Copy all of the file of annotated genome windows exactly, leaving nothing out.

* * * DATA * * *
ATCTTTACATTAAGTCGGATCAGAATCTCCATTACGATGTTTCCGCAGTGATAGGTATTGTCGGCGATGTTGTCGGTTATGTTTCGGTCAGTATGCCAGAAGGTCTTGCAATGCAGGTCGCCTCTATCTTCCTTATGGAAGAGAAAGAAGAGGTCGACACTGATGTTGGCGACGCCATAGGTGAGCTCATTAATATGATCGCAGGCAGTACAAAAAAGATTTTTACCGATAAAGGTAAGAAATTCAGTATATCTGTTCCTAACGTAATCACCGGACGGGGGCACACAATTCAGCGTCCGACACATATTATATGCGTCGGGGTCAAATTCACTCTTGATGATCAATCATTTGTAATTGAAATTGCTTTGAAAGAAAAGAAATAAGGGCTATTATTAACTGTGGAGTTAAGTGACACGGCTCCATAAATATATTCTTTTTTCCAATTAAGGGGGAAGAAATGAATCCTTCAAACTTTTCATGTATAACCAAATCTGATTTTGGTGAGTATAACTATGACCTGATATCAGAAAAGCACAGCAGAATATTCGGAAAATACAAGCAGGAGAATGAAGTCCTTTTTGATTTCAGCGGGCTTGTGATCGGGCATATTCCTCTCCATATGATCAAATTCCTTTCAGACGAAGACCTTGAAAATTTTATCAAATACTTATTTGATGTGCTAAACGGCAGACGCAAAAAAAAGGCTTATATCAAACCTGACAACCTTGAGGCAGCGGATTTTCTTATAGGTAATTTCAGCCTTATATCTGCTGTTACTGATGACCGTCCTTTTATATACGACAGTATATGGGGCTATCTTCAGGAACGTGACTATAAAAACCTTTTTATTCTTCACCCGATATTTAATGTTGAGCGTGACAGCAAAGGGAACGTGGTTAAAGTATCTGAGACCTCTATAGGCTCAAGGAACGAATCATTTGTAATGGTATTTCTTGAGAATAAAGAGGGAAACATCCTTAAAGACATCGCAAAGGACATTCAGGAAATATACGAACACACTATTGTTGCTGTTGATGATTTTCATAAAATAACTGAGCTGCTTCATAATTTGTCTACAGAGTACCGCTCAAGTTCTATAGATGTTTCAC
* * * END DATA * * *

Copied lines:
ATCTTTACATTAAGTCGGATCAGAATCTCCATTACGATGTTTCCGCAGTGATAGGTATTGTCGGCGATGTTGTCGGTTATGTTTCGGTCAGTATGCCAGAAGGTCTTGCAATGCAGGTCGCCTCTATCTTCCTTATGGAAGAGAAAGAAGAGGTCGACACTGATGTTGGCGACGCCATAGGTGAGCTCATTAATATGATCGCAGGCAGTACAAAAAAGATTTTTACCGATAAAGGTAAGAAATTCAGTATATCTGTTCCTAACGTAATCACCGGACGGGGGCACACAATTCAGCGTCCGACACATATTATATGCGTCGGGGTCAAATTCACTCTTGATGATCAATCATTTGTAATTGAAATTGCTTTGAAAGAAAAGAAATAAGGGCTATTATTAACTGTGGAGTTAAGTGACACGGCTCCATAAATATATTCTTTTTTCCAATTAAGGGGGAAGAAATGAATCCTTCAAACTTTTCATGTATAACCAAATCTGATTTTGGTGAGTATAACTATGACCTGATATCAGAAAAGCACAGCAGAATATTCGGAAAATACAAGCAGGAGAATGAAGTCCTTTTTGATTTCAGCGGGCTTGTGATCGGGCATATTCCTCTCCATATGATCAAATTCCTTTCAGACGAAGACCTTGAAAATTTTATCAAATACTTATTTGATGTGCTAAACGGCAGACGCAAAAAAAAGGCTTATATCAAACCTGACAACCTTGAGGCAGCGGATTTTCTTATAGGTAATTTCAGCCTTATATCTGCTGTTACTGATGACCGTCCTTTTATATACGACAGTATATGGGGCTATCTTCAGGAACGTGACTATAAAAACCTTTTTATTCTTCACCCGATATTTAATGTTGAGCGTGACAGCAAAGGGAACGTGGTTAAAGTATCTGAGACCTCTATAGGCTCAAGGAACGAATCATTTGTAATGGTATTTCTTGAGAATAAAGAGGGAAACATCCTTAAAGACATCGCAAAGGACATTCAGGAAATATACGAACACACTATTGTTGCTGTTGATGATTTTCATAAAATAACTGAGCTGCTTCATAATTTGTCTACAGAGTACCGCTCAAGTTCTATAGATGTTTCAC